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Peptides. 2008 Oct;29(10):1836-41. doi: 10.1016/j.peptides.2008.05.024. Epub 2008 Jun 5.

Role of antimicrobial peptides in host defense against mycobacterial infections.

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Departamento de Inmunología, Escuela Nacional de Ciencias Biológicas, México, D.F. 11340, Mexico.


Worldwide, tuberculosis remains the most important infectious disease causing morbidity and death. Currently, at least one-third of the world's population is infected with Mycobacterium tuberculosis. In addition, the World Health Organization estimates that about 8-10 million new tuberculosis cases occur annually worldwide and this incidence is currently increasing. Moreover, multidrug-resistant tuberculosis has been increasing in incidence in many areas during the past decade. These situations underscore the importance of the development of new therapeutic agents against mycobacterial infectious diseases. In this article, it is review current progress in the understanding of antimicrobial peptides as potential candidates to develop an alternative/adjunct therapeutic strategy against tuberculosis. This immunoadjunctive therapy might be evaluated in the context of possible drug resistance. This review also summarizes the knowledge about the functions of antimicrobial peptides in the pulmonary innate host defense system and their role in mycobacterial infection, and at the same time outlines recent advances in our understanding of the combined effect of antimicrobial peptides and anti-tuberculosis drugs against intracellular mycobacteria. A concerted effort should now focus on the clinical application of antimicrobial peptides for their practical use.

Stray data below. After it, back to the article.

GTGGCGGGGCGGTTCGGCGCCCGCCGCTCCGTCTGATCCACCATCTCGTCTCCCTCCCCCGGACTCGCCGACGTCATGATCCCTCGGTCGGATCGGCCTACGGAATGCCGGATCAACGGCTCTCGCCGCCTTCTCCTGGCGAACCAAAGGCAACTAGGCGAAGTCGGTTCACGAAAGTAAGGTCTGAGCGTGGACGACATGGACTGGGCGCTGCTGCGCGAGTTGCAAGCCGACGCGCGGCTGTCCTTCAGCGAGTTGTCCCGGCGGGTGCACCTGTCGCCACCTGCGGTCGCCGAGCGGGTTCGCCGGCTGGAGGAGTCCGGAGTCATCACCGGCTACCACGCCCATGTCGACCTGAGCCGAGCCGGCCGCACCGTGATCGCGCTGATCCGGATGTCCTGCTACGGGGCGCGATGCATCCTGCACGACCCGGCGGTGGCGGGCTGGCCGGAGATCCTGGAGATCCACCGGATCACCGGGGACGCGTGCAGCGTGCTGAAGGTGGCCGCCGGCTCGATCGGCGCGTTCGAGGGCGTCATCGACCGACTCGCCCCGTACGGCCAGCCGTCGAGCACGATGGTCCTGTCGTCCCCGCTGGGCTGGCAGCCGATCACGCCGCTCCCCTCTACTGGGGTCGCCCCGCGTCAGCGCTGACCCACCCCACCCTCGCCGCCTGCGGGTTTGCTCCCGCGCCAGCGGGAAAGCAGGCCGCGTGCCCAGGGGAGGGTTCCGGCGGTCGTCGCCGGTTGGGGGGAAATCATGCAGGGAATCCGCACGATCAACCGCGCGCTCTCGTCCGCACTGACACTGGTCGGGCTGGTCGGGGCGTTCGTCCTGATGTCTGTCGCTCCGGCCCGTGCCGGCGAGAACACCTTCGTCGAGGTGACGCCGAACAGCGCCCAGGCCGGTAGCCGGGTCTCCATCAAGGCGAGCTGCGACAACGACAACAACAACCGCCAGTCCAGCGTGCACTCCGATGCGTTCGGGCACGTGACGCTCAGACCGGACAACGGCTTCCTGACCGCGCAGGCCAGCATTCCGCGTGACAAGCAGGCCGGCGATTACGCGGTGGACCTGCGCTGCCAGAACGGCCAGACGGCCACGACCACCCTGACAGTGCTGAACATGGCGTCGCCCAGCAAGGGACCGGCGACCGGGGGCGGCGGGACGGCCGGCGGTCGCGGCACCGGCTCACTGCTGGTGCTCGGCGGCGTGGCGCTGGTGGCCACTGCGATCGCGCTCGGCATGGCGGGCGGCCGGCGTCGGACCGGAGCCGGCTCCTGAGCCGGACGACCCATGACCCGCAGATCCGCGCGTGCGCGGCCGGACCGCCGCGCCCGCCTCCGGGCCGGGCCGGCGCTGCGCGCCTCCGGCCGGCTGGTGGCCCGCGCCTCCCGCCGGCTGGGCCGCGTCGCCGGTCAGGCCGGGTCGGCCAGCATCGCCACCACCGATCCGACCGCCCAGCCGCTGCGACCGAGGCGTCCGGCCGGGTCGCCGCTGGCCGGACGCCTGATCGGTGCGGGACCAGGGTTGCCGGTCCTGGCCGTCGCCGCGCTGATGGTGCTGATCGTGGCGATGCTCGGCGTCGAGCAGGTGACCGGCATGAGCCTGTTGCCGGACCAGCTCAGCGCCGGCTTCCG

[Indexed for MEDLINE]

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